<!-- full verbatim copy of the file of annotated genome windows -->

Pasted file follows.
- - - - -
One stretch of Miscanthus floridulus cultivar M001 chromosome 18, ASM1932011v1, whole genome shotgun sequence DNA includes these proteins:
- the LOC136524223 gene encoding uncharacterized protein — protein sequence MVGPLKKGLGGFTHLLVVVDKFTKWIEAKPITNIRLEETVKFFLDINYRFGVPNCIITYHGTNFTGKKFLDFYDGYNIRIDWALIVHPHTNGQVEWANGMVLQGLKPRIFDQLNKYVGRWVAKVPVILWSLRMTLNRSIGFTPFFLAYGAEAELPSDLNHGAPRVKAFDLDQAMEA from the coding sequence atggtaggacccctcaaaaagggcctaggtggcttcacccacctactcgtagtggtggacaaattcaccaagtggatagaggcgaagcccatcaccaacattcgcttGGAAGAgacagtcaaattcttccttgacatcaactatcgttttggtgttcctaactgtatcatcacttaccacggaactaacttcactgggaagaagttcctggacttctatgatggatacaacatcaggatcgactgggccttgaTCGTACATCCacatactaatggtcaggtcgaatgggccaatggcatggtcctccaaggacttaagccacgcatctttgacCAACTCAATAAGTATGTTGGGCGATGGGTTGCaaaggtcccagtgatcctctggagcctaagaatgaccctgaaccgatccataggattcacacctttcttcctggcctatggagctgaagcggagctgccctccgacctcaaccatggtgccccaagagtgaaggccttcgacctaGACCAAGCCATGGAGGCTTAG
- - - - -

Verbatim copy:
One stretch of Miscanthus floridulus cultivar M001 chromosome 18, ASM1932011v1, whole genome shotgun sequence DNA includes these proteins:
- the LOC136524223 gene encoding uncharacterized protein — protein sequence MVGPLKKGLGGFTHLLVVVDKFTKWIEAKPITNIRLEETVKFFLDINYRFGVPNCIITYHGTNFTGKKFLDFYDGYNIRIDWALIVHPHTNGQVEWANGMVLQGLKPRIFDQLNKYVGRWVAKVPVILWSLRMTLNRSIGFTPFFLAYGAEAELPSDLNHGAPRVKAFDLDQAMEA from the coding sequence atggtaggacccctcaaaaagggcctaggtggcttcacccacctactcgtagtggtggacaaattcaccaagtggatagaggcgaagcccatcaccaacattcgcttGGAAGAgacagtcaaattcttccttgacatcaactatcgttttggtgttcctaactgtatcatcacttaccacggaactaacttcactgggaagaagttcctggacttctatgatggatacaacatcaggatcgactgggccttgaTCGTACATCCacatactaatggtcaggtcgaatgggccaatggcatggtcctccaaggacttaagccacgcatctttgacCAACTCAATAAGTATGTTGGGCGATGGGTTGCaaaggtcccagtgatcctctggagcctaagaatgaccctgaaccgatccataggattcacacctttcttcctggcctatggagctgaagcggagctgccctccgacctcaaccatggtgccccaagagtgaaggccttcgacctaGACCAAGCCATGGAGGCTTAG